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What’s so hard about saying no? Well, to start with, it can hurt, anger or disappoint the person you’re saying “no” to, and that’s not usually a fun task. Second, if you hope to work with that person in the future, you’ll want to continue to have a good relationship with that person, and saying “no” in the wrong way can jeopardize that.

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But it doesn’t have to be difficult or hard on your relationship. Here are the Top 10 tips for learning the Gentle Art of Saying No:

  1. Value your time. Know your commitments, and how valuable your precious time is. Then, when someone asks you to dedicate some of your time to a new commitment, you’ll know that you simply cannot do it. And tell them that: “I just can’t right now … my plate is overloaded as it is.”
  2. Know your priorities. Even if you do have some extra time (which for many of us is rare), is this new commitment really the way you want to spend that time? For myself, I know that more commitments means less time with my wife and kids, who are more important to me than anything.
  3. Practice saying no. Practice makes perfect. Saying “no” as often as you can is a great way to get better at it and more comfortable with saying the word. And sometimes, repeating the word is the only way to get a message through to extremely persistent people. When they keep insisting, just keep saying no. Eventually, they’ll get the message.
  4. Don’t apologize. A common way to start out is “I’m sorry but …” as people think that it sounds more polite. While politeness is important, apologizing just makes it sound weaker. You need to be firm, and unapologetic about guarding your time.
  5. Stop being nice. Again, it’s important to be polite, but being nice by saying yes all the time only hurts you. When you make it easy for people to grab your time (or money), they will continue to do it. But if you erect a wall, they will look for easier targets. Show them that your time is well guarded by being firm and turning down as many requests (that are not on your top priority list) as possible.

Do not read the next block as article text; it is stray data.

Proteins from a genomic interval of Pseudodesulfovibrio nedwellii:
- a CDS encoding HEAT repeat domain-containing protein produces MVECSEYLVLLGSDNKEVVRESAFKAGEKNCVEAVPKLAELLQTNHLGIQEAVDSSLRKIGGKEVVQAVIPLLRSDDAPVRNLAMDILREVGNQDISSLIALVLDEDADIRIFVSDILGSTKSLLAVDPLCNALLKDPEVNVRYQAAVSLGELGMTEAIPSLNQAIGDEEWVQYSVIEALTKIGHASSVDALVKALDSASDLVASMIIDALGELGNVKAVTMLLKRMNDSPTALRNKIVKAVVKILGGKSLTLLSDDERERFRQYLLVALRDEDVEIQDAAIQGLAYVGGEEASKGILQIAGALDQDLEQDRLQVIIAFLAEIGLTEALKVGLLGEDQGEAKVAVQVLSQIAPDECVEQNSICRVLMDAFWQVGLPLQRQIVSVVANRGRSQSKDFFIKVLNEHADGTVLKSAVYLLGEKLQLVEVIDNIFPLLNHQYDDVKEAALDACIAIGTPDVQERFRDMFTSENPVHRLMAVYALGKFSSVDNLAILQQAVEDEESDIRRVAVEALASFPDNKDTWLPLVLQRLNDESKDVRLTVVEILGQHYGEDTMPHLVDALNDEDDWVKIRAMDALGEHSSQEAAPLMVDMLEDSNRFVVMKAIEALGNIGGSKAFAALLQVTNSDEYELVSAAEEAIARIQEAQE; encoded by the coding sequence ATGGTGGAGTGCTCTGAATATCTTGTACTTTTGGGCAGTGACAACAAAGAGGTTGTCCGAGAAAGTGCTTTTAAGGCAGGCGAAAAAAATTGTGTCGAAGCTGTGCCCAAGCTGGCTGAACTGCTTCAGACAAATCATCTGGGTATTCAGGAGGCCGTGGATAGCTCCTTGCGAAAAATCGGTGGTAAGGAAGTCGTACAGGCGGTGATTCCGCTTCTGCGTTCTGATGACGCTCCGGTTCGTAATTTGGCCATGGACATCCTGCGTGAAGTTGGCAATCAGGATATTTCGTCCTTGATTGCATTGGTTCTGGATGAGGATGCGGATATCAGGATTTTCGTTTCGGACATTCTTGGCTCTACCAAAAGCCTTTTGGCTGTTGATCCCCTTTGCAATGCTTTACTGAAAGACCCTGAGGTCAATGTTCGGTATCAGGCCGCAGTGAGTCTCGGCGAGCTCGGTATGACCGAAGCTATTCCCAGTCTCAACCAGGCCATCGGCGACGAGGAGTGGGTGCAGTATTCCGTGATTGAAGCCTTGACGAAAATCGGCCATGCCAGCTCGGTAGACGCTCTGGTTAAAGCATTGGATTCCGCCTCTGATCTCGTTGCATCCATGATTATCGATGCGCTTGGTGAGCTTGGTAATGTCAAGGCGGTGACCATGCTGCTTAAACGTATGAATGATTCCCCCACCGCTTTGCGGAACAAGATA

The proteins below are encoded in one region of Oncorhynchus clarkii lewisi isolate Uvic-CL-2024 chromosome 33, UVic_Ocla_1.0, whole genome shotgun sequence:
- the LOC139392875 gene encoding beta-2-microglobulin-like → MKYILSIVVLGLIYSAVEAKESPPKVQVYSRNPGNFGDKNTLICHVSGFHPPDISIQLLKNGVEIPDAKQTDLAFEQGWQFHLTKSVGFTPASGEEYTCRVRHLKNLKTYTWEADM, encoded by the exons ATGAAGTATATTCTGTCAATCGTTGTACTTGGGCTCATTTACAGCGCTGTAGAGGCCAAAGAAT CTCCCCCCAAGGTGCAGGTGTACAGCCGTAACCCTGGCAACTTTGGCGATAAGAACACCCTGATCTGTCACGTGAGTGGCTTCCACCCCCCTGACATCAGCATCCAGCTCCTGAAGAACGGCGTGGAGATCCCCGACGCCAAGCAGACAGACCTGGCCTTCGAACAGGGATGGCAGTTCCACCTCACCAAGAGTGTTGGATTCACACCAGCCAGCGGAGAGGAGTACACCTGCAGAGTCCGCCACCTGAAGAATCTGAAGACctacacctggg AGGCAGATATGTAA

6. Say no to your boss. Sometimes we feel that we have to say yes to our boss — they’re our boss, right? And if we say “no” then we look like we can’t handle the work — at least, that’s the common reasoning. But in fact, it’s the opposite — explain to your boss that by taking on too many commitments, you are weakening your productivity and jeopardizing your existing commitments. If your boss insists that you take on the project, go over your project or task list and ask him/her to re-prioritize, explaining that there’s only so much you can take on at one time.
  7. Pre-empting. It’s often much easier to pre-empt requests than to say “no” to them after the request has been made. If you know that requests are likely to be made, perhaps in a meeting, just say to everyone as soon as you come into the meeting, “Look guys, just to let you know, my week is booked full with some urgent projects and I won’t be able to take on any new requests.”
  8. Get back to you. Instead of providing an answer then and there, it’s often better to tell the person you’ll give their request some thought and get back to them. This will allow you to give it some consideration, and check your commitments and priorities. Then, if you can’t take on the request, simply tell them: “After giving this some thought, and checking my commitments, I won’t be able to accommodate the request at this time.” At least you gave it some consideration.
  9. Maybe later. If this is an option that you’d like to keep open, instead of just shutting the door on the person, it’s often better to just say, “This sounds like an interesting opportunity, but I just don’t have the time at the moment. Perhaps you could check back with me in [give a time frame].” Next time, when they check back with you, you might have some free time on your hands.
  10. It’s not you, it’s me. This classic dating rejection can work in other situations. Don’t be insincere about it, though. Often the person or project is a good one, but it’s just not right for you, at least not at this time. Simply say so — you can compliment the idea, the project, the person, the organization … but say that it’s not the right fit, or it’s not what you’re looking for at this time. Only say this if it’s true — people can sense insincerity.

Featured photo credit: Pexels via pexels.com